"Our guys were into it," Gardenhire said. "We were battling pretty good. I think the big thing is you get a two-run lead quick, and as soon as you go back out, it's a 2-2 ballgame with a homer. That's a little deflating. ... And Jeter does what he does best. He got his team right back in it."

THE 1-0 SERIES
The advantage of winning Game 1 of a Division Series is far more pronounced in the National League than in the American League since DS play began in 1995.
Records of teams going up 1-0:
  1. ALDS 14-14
  2. NLDS 25-3
  3. All DS 39-17
  4. All Series 153-84
Teams to come back from 1-0 in ALDS:
  1. 2006 Tigers (lost World Series)
  2. 2005 Angels (lost ALCS)
  3. 2004 Yankees (lost ALCS)
  4. 2003 Red Sox (lost ALCS)
  5. 2003 Yankees (lost World Series)
  6. 2002 Angels (won World Series)
  7. 2001 Yankees (lost World Series)
  8. 2001 Mariners (lost ALCS)
  9. 2000 Yankees (won World Series)
  10. 1999 Red Sox (lost ALCS)
  11. 1998 Indians (lost ALCS)
  12. 1997 Indians (lost World Series)
  13. 1996 Yankees (won World Series)
  14. 1995 Mariners (lost ALCS)

The Yankees took the lead in the fourth when Nick Swisher drove in Robinson Cano from first with a two-out double down the left-field line. But the next inning saw Duensing's outing unravel. He issued a leadoff walk to Jeter and then gave up a two-out RBI single to Alex Rodriguez, who snapped an 0-for-19 streak with runners in scoring position in postseason play.

Duensing (0-1) was replaced by Francisco Liriano following Rodriguez's single. Facing Hideki Matsui, Liriano left a 93-mph fastball up in the zone, and Matsui drove it out to center field for his fourth career home run in a Division Series and a 6-2 Yankees lead.

And as the Bombers' lineup started to get hot, so, too, did Sabathia, who settled in with the large lead.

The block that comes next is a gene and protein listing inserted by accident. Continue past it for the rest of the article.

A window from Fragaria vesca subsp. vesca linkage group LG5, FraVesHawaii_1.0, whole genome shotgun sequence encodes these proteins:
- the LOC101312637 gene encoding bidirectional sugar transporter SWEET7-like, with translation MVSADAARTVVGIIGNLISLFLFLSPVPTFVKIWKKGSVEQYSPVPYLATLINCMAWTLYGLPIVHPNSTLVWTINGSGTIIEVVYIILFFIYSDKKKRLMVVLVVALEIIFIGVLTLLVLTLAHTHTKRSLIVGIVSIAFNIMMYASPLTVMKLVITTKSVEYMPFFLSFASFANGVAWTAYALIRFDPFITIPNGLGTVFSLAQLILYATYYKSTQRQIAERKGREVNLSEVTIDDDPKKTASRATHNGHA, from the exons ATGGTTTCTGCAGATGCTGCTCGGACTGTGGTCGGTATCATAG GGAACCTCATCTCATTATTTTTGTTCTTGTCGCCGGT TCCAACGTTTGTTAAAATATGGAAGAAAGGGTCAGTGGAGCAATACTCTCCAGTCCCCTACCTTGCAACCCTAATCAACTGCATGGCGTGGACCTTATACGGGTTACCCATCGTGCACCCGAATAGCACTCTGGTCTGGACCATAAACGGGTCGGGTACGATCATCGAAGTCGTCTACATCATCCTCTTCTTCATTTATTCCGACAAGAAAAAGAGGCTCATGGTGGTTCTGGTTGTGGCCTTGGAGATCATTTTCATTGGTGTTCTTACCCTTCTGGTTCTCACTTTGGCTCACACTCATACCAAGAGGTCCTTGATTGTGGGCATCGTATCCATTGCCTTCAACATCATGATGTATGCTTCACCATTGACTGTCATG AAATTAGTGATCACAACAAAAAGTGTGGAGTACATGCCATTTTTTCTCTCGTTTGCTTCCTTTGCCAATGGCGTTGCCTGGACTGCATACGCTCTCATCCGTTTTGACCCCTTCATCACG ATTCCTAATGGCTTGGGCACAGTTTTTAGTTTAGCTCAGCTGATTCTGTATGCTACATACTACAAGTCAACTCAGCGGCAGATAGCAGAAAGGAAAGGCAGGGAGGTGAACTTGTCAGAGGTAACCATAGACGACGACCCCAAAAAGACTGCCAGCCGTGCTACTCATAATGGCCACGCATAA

After Cuddyer's single in the third, Sabathia retired 11 of the next 12 batters. He faced a little bit of a scare in the seventh, when he had runners on second and third with one out, but he escaped the inning unscathed. Sabathia (1-0) finished the night allowing two runs (one earned) over 6 2/3 innings.

"You could see him, once they tied it up and got the lead, he really found another gear," said Brendan Harris of Sabathia. "He was pretty effective and shut us down from there."

The Twins now get a day to recover following what has been a crazy 48 hours. They won't hold an official workout on Thursday, allowing the players to get a full day of relaxation.

A second successive loss -- and their sixth at Yankee Stadium this season -- would put the Twins in a 2-0 hole and on the brink of elimination in the five-game series. But Minnesota didn't seem too concerned about needing to overcome another deficit, considering the road it has already traveled just to get to this point.

"We've had our backs against the walls for a couple weeks now," Mauer said. "You know, it's a not a position you want to be in, but we've been familiar with it. We are still going to go out there and play the game hard -- the way we always have."

Kelly Thesier is a reporter for MLB.com. This story was not subject to the approval of Major League Baseball or its clubs.